The articles in this section are mostly about market psychology. As a trader, you have to be aware of market psychology, what it does to you, but also what it does to other market participants. Every trader at some point realizes that everything is not what it always seemed to be. There is a somewhat hidden reality behind the obvious one. Getting to know this hidden reality, this different view on the markets and human behavior, will likely make you a better a trader in the end.
If you use any search engine and type in the phrase "How to become a successful short-term trader" or anything similar, you will find roughly 70 million(!) websites that will help you in achieving that goal, or so it seems. While in reality, there's only one right and honest answer which is more like this: "There is an extremely low probability you will ever be successful in short-term trading, and you will most likely lose all funds in your account".
The first part of 'Market gurus and their predictions' has really caught some attention. Let's now move on to the next part about this subject.
Again, as mentioned in part 1, these pages are mostly meant as an eye-opener that almost all of the 'mainstream' analysts have no added value in trading or investing. In fact, flipping a coin has a higher probability of making a correct call about the expected market direction than those analysts.
As a trader or investor, you certainly have noticed the tons of analysts and self-proclaimed gurus out there who all give their opinion about what will likely happen next in the markets. But are they any good?
"Never complain, never explain" - it's a well known quote. Famous people have used it, management gurus have used it, too many to accurately determine who initially came up with it. Let's apply this to trading, because trading is probably the ultimate activity where this quote fits extremely well.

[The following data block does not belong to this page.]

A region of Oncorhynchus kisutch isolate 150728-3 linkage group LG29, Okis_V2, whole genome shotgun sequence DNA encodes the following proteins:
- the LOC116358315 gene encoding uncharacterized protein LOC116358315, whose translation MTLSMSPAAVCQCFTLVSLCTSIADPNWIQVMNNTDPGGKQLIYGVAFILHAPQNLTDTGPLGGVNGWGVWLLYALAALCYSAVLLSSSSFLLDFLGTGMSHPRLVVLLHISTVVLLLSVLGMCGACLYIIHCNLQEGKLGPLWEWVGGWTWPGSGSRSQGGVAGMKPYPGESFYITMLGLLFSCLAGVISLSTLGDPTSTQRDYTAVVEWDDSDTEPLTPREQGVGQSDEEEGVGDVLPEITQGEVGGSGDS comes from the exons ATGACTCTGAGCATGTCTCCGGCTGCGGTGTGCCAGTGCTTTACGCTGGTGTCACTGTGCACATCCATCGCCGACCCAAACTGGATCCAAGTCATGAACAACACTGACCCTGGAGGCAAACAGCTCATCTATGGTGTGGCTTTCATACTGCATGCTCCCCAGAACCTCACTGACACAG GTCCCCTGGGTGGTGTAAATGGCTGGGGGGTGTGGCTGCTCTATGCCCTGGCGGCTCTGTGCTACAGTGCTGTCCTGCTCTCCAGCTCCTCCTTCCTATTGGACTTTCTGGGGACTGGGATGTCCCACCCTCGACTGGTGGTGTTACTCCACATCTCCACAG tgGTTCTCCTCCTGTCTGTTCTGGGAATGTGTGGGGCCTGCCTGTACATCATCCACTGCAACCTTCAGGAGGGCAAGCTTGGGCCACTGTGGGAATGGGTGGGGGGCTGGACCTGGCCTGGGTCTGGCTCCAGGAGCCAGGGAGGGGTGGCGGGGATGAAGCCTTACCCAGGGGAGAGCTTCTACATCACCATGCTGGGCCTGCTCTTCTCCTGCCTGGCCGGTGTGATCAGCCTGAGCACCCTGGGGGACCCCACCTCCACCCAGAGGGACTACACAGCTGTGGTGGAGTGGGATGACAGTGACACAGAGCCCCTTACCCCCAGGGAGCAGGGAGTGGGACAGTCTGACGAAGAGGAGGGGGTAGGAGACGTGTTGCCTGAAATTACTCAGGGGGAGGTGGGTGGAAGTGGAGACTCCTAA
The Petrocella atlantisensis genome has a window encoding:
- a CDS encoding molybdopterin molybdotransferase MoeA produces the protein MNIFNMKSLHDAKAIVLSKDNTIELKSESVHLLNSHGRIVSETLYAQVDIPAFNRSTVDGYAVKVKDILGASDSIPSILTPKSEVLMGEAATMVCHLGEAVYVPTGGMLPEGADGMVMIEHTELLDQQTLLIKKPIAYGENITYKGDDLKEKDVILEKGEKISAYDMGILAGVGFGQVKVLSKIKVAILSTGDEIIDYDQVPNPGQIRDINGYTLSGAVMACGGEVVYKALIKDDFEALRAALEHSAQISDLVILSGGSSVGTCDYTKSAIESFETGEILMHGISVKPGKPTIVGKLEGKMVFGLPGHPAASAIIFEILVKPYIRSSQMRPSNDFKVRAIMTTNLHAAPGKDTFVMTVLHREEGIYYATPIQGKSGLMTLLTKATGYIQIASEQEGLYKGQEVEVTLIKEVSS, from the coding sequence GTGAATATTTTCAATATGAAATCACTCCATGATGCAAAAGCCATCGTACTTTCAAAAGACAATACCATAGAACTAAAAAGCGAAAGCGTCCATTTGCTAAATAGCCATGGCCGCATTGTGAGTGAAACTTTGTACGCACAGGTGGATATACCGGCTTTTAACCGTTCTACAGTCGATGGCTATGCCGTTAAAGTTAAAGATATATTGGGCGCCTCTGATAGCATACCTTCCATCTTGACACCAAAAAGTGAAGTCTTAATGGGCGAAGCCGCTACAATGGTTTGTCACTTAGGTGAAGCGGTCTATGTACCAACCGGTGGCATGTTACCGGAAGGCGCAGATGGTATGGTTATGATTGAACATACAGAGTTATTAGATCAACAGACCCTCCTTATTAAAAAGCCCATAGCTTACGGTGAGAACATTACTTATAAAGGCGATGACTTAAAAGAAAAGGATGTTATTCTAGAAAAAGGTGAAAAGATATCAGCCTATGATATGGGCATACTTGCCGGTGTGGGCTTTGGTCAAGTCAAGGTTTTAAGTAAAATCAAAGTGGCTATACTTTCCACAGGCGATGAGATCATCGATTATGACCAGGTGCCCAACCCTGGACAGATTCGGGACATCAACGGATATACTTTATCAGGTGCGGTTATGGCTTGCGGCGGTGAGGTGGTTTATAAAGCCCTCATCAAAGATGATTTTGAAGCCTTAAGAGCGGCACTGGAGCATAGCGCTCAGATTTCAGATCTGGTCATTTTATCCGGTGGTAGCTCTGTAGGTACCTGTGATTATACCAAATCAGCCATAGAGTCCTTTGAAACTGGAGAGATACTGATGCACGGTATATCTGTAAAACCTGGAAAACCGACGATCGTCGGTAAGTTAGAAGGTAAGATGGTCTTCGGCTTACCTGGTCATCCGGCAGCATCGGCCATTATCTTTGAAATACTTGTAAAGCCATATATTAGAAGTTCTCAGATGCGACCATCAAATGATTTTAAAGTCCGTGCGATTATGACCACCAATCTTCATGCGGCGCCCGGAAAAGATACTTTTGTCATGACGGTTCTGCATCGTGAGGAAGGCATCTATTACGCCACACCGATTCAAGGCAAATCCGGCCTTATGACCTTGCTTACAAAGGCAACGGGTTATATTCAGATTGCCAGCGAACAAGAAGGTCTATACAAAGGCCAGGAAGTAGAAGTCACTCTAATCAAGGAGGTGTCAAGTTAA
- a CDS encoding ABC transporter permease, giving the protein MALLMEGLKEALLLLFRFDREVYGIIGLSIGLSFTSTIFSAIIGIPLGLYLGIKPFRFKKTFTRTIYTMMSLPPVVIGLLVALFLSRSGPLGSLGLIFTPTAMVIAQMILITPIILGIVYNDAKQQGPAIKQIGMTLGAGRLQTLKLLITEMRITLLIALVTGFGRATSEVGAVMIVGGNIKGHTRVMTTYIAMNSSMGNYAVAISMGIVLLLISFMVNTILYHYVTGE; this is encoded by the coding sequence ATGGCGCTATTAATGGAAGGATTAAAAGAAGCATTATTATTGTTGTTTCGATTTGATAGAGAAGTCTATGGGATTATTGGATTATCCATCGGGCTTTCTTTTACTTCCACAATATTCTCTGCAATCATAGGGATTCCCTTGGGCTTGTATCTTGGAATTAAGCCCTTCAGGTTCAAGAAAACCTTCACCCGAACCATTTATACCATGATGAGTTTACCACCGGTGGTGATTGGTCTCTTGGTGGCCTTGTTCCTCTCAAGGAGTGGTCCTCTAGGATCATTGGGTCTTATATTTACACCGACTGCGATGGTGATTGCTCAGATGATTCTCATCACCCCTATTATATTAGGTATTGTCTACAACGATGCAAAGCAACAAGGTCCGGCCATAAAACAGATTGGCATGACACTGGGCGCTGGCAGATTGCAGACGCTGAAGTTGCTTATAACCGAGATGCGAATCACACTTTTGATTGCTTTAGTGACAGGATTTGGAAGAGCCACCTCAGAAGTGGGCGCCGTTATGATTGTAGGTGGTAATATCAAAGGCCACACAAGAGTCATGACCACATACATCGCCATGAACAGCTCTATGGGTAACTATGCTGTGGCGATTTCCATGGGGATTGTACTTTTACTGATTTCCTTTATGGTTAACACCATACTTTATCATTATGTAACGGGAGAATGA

Every now and then when I'm reading an article from the world of behavioral economics discussing a particular phenomenon, it makes you realize once again how much trading and investing is about human behavior.
Humans are very good at recognizing patterns in every day life, and mostly patterns that we are familiar with. For instance, it doesn't take us a whole lot of effort to recognize a face, even if that face is showing a different expression than the first time we saw it. Recognizing a road crossing, but from a different angle than the first time is equally easy.
Investing in gold has been on every front page in the last two, three years. The financial crisis has scared a lot of investors who lost faith in everything but gold. Many investors buy gold in some form, in paper or physical gold. Investing in gold is not something from the last couple of years, but has been around for many years. It's just that the last couple of years, gold has every characteristic of being a bubble. Gold investors sometimes seem to lose all good sense of judgment and logic. Buying gold has almost become a sort of religion.
It's been over a year now since we've witnessed the so-called flash crash. On May 6th 2010, within minutes the markets dropped several percentages, then bounced and recovered a large part of the losses. To relive those exciting moments, here are some video clips. If you know of any other clip that should be here, please send me an email. This post with video clips is mostly fun, but it's also showing us panic, anxiety, greed and fear. Besides crash flash videos, there are some other clips that show the emotions that sometimes come with trading.
Being a short term trader, it's sometimes easy to forget about the larger picture. One could argue that short term traders couldn't care less about the larger picture or the long term view, but that's actually not the case. Trading is a game of chances, and as a trader, you make the trades that are likely to be successful. But it is also obvious that even trades that seem very likely to be successful can fail multiple times in a row.
We have all heard of the famous experiment by the Russian physiologist Ivan Pavlov where dogs have been conditioned to expect food following a particular event. The Pavlov dogs have experienced the same sequence of events so often, at some point they know what's coming next without really thinking about it. They start to show emotions 'in advance', and salivate even before their food is served. This is one form of conditioning.